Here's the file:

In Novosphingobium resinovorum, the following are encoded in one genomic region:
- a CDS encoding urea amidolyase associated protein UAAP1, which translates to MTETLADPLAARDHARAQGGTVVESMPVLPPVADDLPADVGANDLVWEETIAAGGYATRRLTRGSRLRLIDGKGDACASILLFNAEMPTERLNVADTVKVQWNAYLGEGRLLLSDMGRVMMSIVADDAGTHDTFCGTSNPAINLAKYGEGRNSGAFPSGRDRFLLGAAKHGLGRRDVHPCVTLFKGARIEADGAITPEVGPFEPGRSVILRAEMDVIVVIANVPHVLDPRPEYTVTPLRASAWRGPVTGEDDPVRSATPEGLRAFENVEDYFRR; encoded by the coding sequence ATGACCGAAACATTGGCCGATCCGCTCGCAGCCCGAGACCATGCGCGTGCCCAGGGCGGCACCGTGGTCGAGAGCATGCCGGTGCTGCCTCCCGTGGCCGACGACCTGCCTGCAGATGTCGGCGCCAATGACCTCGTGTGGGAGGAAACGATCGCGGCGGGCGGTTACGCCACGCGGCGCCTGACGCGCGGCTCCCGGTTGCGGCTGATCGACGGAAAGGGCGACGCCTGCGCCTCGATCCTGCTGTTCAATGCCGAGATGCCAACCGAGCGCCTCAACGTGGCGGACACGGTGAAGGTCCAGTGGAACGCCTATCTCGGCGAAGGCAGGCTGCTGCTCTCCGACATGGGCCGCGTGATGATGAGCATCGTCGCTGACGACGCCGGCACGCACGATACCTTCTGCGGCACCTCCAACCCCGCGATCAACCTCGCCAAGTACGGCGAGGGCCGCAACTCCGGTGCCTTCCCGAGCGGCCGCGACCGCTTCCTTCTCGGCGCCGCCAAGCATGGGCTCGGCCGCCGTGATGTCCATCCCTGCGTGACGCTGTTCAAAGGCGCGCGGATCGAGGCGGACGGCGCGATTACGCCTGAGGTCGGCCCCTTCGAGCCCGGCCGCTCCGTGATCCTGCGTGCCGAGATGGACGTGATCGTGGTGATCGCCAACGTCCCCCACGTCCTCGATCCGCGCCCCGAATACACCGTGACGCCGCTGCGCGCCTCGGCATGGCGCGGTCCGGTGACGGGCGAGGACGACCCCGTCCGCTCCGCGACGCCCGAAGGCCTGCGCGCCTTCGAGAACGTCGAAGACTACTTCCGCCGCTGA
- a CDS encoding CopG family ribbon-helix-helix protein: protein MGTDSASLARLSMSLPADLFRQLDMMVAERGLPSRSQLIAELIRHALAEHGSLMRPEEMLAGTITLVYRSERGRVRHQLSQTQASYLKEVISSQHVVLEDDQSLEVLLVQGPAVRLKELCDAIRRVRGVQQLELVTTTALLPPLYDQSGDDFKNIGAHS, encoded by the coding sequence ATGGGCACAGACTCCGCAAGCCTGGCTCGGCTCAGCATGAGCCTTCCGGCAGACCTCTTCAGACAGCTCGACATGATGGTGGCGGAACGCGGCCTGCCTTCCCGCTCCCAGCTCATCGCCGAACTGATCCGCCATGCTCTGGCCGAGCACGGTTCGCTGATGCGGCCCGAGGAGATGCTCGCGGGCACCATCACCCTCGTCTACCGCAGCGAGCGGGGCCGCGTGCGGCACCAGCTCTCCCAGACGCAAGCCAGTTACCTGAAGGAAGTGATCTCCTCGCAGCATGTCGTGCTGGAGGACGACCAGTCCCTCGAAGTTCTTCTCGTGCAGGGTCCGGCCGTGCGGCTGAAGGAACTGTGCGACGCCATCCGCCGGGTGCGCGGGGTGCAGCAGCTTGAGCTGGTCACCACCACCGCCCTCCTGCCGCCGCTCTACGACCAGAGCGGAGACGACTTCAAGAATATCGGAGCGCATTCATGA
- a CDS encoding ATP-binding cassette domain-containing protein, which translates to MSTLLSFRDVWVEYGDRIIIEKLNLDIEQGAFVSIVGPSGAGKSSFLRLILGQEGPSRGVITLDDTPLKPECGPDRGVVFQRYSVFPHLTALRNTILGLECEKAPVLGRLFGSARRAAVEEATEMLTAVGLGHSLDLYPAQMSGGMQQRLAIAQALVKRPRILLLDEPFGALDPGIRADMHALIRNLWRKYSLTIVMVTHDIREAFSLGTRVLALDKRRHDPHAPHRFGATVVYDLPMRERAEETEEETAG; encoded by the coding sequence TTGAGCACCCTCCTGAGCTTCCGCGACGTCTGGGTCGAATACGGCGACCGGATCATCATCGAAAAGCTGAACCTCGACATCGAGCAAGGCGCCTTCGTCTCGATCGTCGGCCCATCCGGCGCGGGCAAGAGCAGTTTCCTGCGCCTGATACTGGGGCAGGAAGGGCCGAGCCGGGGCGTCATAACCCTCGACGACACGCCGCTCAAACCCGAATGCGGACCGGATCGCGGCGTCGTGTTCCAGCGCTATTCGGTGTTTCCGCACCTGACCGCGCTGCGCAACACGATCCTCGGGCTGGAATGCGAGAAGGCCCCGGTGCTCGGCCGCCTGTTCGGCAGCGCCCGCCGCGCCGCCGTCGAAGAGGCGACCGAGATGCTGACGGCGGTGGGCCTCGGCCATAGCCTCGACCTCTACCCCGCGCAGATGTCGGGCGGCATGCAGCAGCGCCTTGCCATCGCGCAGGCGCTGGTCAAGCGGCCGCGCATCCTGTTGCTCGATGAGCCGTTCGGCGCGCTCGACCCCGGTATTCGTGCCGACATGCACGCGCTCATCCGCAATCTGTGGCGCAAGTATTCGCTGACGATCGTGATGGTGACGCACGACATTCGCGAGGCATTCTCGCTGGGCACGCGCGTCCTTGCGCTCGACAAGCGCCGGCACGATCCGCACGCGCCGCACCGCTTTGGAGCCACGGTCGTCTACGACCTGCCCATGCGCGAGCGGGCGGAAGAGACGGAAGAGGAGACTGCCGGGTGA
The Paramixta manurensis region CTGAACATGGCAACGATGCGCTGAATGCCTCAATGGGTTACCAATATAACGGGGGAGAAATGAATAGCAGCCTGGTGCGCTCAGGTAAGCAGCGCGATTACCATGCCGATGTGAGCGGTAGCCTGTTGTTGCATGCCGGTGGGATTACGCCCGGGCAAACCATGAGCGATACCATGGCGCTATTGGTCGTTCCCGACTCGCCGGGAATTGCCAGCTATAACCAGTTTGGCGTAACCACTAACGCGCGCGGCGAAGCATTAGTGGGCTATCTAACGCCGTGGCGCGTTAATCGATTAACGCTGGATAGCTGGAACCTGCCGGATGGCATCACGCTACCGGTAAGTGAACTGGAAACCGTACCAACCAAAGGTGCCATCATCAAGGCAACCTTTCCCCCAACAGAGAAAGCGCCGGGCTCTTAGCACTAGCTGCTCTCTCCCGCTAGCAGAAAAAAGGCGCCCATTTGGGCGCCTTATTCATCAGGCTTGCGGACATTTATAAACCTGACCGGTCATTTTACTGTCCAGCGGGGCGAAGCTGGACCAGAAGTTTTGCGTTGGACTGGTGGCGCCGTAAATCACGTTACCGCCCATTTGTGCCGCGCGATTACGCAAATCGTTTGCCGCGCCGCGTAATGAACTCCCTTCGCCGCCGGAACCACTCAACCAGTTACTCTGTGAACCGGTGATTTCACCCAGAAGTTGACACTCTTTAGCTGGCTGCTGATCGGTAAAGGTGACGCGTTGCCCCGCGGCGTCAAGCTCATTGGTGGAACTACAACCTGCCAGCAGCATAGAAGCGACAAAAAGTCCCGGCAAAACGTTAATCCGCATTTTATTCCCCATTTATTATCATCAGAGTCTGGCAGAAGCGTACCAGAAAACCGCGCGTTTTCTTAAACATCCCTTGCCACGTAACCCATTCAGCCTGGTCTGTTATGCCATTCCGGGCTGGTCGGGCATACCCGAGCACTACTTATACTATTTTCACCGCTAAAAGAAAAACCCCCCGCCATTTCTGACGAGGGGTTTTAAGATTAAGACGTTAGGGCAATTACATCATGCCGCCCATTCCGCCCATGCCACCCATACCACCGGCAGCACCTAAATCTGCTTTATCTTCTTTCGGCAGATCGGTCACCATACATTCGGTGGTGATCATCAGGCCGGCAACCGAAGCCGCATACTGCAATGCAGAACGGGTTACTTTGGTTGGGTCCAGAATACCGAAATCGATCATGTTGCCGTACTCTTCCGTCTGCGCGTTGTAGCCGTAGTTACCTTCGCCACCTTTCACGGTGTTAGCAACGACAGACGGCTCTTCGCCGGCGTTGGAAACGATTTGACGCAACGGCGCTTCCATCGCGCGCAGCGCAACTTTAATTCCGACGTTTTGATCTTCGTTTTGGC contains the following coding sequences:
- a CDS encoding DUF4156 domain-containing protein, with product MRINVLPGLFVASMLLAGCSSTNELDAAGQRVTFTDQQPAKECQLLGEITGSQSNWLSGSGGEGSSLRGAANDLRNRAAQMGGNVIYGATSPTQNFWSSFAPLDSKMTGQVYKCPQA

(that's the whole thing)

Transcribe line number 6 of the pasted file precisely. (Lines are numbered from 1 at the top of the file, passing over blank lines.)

- a CDS encoding DUF4156 domain-containing protein, with product MRINVLPGLFVASMLLAGCSSTNELDAAGQRVTFTDQQPAKECQLLGEITGSQSNWLSGSGGEGSSLRGAANDLRNRAAQMGGNVIYGATSPTQNFWSSFAPLDSKMTGQVYKCPQA